Analysis / USMNT

What went wrong for USMNT Friday night

Photo by Earl Gardner

Defensive discipline

Injuries meant that this was never going to be a best-choice back line for the United States. DeAndre Yedlin was ruled out early as he’s just getting back to training with his Newcastle teammates, but the more significant loss was John Brooks, whose torn thigh tendon will keep him off the field for at least three months. Bruce Arena was in the unenviable position of having to build a back line using “depth” players in one of the US’s shallowest talent pools, which is how you wind up with situations like this:

A lot of the blame has come down on Fulham’s Tim Ream for that goal (left center back in this clip). His position on the field at the time Bryan Ruiz got the ball was very wide, leaving an all too simple pass to Marco Ureña. But that position isn’t without justification, as he was leaving Tim Howard the option to play out of the back rather than booting the long ball that just gets cut off at the beginning of this clip. If Ream made a mistake, it wasn’t in positioning but rather in failing to react once it became clear that Costa Rica had won the ball. He started drifting inwards as soon as it looked like Costa Rica was going to gain possession, but he didn’t really move to cover Ureña until the San Jose striker already had the ball at his feet and was off running. Ream did a creditable job of reeling Ureña back in, but it was too little too late.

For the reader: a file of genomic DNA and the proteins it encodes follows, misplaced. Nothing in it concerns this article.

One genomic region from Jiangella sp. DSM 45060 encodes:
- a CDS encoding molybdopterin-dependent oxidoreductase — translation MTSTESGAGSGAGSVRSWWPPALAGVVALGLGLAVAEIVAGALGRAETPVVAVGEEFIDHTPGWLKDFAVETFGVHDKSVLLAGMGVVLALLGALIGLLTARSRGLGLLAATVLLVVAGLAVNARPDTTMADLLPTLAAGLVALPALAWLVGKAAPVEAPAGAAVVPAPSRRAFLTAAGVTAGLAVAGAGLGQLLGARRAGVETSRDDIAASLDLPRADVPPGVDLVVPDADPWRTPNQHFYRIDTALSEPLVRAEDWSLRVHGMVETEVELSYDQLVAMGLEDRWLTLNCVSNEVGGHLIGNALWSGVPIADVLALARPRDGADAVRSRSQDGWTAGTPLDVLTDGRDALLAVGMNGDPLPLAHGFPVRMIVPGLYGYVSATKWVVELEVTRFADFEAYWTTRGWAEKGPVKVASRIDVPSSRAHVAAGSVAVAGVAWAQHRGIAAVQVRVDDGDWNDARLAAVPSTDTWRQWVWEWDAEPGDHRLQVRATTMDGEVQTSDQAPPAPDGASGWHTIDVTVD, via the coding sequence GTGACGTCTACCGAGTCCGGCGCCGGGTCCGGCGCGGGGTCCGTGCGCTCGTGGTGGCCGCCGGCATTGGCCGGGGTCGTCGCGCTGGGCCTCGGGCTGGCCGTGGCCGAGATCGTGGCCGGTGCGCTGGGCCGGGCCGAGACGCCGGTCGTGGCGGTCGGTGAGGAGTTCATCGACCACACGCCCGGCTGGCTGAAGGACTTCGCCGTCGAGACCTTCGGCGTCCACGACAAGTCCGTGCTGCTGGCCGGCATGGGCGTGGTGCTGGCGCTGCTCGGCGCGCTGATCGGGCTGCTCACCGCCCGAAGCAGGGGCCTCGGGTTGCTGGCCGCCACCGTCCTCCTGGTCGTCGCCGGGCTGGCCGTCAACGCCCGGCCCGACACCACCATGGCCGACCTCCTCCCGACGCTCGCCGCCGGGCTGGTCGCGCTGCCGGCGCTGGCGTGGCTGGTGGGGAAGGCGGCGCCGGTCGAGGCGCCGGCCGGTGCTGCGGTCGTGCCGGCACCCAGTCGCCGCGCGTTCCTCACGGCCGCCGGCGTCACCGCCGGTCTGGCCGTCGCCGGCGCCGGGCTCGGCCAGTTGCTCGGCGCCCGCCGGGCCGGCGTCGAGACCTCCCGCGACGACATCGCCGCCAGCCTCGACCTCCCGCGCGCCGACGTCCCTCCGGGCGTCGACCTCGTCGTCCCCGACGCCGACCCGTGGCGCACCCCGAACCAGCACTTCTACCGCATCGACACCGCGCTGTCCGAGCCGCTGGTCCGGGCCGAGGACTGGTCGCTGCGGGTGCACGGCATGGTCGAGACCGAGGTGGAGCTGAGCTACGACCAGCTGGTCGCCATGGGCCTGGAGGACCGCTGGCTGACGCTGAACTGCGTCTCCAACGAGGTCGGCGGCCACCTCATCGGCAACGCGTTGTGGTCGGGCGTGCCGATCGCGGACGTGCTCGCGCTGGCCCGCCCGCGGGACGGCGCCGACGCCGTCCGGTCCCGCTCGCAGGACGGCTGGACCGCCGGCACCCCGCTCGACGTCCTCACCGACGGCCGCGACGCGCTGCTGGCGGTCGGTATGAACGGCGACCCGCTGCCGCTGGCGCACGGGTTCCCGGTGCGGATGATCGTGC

That isn’t to say John Brooks would have been better to prevent that goal. If you look, Michael Bradley took even longer to process the Costa Rica’s change in pace. He’s approximately the same distance from Ureña but more realistically could have cut off Ruiz’ pass had he been more aware of the Costa Rican’s positioning. But he didn’t, and Bradley is unquestionably the best American right now at that deep midfield position. If lapses like that are going to happen with a top player, then it isn’t shocking that it went in on the US’s less than ideal defensive lineup.

Offensive chaos

In complete contrast with the other end of the field, the US offense was arranged as well as anyone could realistically hope for in this cycle. Bobby Wood, Fabian Johnson, and Christian Pulisic are all Bundesliga starters. Jozy Altidore and Darlington Nagbe are quality MLS players with every right to be on the field for the US. And yet it took just two saves from Keylor Navas to keep them from scoring a single goal. Play felt disorganized and honestly Klinsmann-esque in that the players didn’t seem to be on the same page and there was no discernible plan to break down the Costa Rican defense.